Experts and parents have spent many hours debating if children benefit from playing video games. A growing body of research has demonstrated that video games can improve a number of competencies. But, the popular conception of video games runs against the idea that playing on a computer can aid learning. A new study from Valerie Shute and her colleagues aims to counter these concerns with an interesting new finding about the benefits of playing video games.
Setting the right conditions for the control group is critical to any study. Typically researchers have used a simple video game like Tetris as a control. This approach presents a few methodological issues. Researchers have argued that studies should compare a video game with an activity where the expected benefit is the same. Ideally a study with a research question about the benefits of video games would compare them with an activity that is intellectually demanding. What makes the study from Shute so intriguing is the rigor of the controls.
Portal 2 Versus Lumosity
The study analyzes the competencies of seventy-seven undergraduate students who were randomly assigned to play either Portal 2 or Lumosity. Portal 2 is an award winning first-person puzzle platform game. It blends together elements of the puzzle and first-person shooter video games genres. Lumosity is a brain-training program. There are 52 online games available to users that Lumosity claims strengthen and improve online skills. Lumosity’s website cites numerous articles about the benefits of playing their games. Comparing Portal 2 and Lumosity enables increased confidence in the results because it compares a popular game with a treatment that is intended to improve cognitive abilities rather than a simple game that is designed for fun.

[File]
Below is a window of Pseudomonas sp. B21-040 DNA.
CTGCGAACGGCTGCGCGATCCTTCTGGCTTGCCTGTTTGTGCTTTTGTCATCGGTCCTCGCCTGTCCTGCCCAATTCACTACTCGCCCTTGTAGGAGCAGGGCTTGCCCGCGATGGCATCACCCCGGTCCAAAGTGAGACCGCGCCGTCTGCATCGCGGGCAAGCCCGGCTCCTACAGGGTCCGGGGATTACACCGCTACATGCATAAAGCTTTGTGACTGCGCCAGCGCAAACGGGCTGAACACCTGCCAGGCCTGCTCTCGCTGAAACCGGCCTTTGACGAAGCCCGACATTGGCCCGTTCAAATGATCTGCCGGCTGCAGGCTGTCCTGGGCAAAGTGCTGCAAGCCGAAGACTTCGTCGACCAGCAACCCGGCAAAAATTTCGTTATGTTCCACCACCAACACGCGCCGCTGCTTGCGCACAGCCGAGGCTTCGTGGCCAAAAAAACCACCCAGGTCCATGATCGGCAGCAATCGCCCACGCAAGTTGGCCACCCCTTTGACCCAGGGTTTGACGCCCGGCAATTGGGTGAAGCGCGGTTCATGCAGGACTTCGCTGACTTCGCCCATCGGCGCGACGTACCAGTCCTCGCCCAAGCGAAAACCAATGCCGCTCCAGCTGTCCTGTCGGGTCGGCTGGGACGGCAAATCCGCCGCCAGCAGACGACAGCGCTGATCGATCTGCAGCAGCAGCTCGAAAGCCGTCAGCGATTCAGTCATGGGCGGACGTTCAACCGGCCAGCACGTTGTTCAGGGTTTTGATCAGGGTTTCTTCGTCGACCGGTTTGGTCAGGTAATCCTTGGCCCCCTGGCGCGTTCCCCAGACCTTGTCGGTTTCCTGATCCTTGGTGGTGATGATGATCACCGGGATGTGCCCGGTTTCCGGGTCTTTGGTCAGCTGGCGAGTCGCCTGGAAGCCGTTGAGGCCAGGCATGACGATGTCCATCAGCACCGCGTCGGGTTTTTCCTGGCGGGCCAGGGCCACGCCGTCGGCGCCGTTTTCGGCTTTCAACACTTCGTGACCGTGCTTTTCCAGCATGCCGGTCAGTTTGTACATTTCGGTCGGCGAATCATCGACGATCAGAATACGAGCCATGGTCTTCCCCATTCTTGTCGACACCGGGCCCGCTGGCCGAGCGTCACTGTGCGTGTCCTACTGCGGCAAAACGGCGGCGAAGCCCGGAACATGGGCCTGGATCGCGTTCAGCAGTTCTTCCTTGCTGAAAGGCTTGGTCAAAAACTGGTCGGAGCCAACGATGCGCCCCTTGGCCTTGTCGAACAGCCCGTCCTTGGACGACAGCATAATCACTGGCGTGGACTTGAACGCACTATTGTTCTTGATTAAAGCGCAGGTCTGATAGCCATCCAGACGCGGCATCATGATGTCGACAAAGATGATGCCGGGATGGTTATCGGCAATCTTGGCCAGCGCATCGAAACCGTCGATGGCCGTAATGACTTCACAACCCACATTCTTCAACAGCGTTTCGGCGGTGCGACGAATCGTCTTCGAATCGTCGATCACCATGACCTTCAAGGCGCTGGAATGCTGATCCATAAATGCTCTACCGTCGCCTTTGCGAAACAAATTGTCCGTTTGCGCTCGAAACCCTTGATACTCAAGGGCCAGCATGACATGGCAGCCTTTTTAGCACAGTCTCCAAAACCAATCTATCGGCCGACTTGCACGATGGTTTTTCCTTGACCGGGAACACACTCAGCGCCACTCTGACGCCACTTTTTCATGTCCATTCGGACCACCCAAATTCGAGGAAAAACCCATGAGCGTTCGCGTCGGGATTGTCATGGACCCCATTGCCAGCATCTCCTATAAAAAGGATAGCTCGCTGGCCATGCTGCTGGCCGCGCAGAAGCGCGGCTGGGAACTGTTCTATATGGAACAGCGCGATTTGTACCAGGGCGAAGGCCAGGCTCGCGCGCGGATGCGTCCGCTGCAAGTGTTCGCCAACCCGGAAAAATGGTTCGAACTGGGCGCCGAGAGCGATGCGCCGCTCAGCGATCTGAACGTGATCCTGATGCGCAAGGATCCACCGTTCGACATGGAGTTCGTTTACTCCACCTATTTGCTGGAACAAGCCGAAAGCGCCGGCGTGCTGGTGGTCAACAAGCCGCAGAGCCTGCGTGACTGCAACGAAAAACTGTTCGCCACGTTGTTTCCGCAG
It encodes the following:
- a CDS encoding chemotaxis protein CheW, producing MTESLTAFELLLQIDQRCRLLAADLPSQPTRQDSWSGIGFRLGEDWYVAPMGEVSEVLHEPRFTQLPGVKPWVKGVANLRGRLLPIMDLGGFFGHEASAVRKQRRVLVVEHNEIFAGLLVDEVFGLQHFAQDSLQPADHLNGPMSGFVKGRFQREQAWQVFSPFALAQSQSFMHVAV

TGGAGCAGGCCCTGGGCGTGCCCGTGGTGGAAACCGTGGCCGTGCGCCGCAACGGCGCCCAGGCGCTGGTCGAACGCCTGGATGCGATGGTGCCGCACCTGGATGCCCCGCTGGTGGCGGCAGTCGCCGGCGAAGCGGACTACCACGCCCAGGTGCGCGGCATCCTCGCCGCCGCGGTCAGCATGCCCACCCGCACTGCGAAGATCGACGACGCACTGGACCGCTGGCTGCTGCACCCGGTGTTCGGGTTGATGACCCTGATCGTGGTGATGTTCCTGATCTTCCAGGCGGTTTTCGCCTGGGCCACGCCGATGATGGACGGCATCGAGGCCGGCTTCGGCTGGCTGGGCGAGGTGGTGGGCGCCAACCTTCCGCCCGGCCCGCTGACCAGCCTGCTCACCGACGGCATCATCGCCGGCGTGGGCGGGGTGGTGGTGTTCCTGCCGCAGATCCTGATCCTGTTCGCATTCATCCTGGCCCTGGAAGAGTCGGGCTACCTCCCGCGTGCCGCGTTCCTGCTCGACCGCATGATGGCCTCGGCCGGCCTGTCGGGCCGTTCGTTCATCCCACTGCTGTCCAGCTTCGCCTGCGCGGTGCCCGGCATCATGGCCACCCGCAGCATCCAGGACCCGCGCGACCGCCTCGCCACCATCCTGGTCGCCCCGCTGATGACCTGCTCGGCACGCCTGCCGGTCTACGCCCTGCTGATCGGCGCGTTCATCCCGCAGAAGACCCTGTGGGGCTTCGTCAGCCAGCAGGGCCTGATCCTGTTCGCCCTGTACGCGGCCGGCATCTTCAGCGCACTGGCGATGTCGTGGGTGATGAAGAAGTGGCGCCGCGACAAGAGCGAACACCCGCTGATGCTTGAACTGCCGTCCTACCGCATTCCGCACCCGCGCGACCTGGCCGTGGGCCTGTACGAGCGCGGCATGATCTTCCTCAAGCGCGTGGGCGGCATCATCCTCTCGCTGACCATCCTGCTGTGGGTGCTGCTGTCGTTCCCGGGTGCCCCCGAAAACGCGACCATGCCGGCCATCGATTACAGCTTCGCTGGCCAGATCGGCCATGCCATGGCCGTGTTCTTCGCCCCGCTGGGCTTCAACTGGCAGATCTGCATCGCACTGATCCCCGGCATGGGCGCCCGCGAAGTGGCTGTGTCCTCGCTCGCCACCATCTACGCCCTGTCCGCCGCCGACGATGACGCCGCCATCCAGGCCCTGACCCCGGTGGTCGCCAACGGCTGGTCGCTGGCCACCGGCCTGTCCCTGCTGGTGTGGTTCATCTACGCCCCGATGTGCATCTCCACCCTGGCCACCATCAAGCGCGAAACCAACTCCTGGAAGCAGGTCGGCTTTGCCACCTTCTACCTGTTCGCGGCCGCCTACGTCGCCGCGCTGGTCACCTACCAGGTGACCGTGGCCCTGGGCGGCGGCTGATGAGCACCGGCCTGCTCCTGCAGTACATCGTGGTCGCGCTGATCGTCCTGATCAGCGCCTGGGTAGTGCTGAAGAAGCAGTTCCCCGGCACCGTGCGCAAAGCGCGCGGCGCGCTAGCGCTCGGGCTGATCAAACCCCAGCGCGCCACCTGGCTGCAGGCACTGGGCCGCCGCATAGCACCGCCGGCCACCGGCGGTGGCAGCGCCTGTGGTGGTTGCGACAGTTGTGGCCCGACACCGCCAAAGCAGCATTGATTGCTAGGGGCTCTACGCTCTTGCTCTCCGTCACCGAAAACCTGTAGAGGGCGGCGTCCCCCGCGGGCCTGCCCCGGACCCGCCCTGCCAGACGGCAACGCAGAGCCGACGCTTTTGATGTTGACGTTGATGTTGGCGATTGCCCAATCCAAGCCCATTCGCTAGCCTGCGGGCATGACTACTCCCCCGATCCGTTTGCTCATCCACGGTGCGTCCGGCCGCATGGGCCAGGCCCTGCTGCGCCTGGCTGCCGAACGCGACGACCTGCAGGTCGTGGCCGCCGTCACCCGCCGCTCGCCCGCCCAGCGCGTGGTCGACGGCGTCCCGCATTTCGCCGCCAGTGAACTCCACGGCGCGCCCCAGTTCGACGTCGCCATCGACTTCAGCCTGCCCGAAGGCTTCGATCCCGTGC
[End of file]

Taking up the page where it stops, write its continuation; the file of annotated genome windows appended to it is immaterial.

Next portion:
Shute and her colleagues found that when comparing pre-test and post-test results, those students who played Portal 2 performed better. The experiment included four sessions. During session one, students were given a pre-test and assigned to play Portal 2 or Lumosity. During sessions two and three the subjects played their game for eight hours total. During the final session a post-test was administered. Students who played Lumosity games show some small statistically insignificant improvements. Students who played Portal 2 showed “a statistically significant advantage over Lumosity on each of the three composite measures- problem solving, spatial skill, and persistence.”
The finding that games can help to improve certain skills should not be a surprise. Teachers and parents have used games to help people learn for centuries. Today the video game industry is in its infancy when compared with board games that have developed over millennia. In the past, education software designers have shoehorned content specific lessons into games that were not entertaining. Developing a game that helps children learn their multiplication tables will require a great deal of creativity. But this research should provide hope that computer games can help to develop and improve problem solving, spatial skills, and persistence that in turn makes learning in the classroom easier.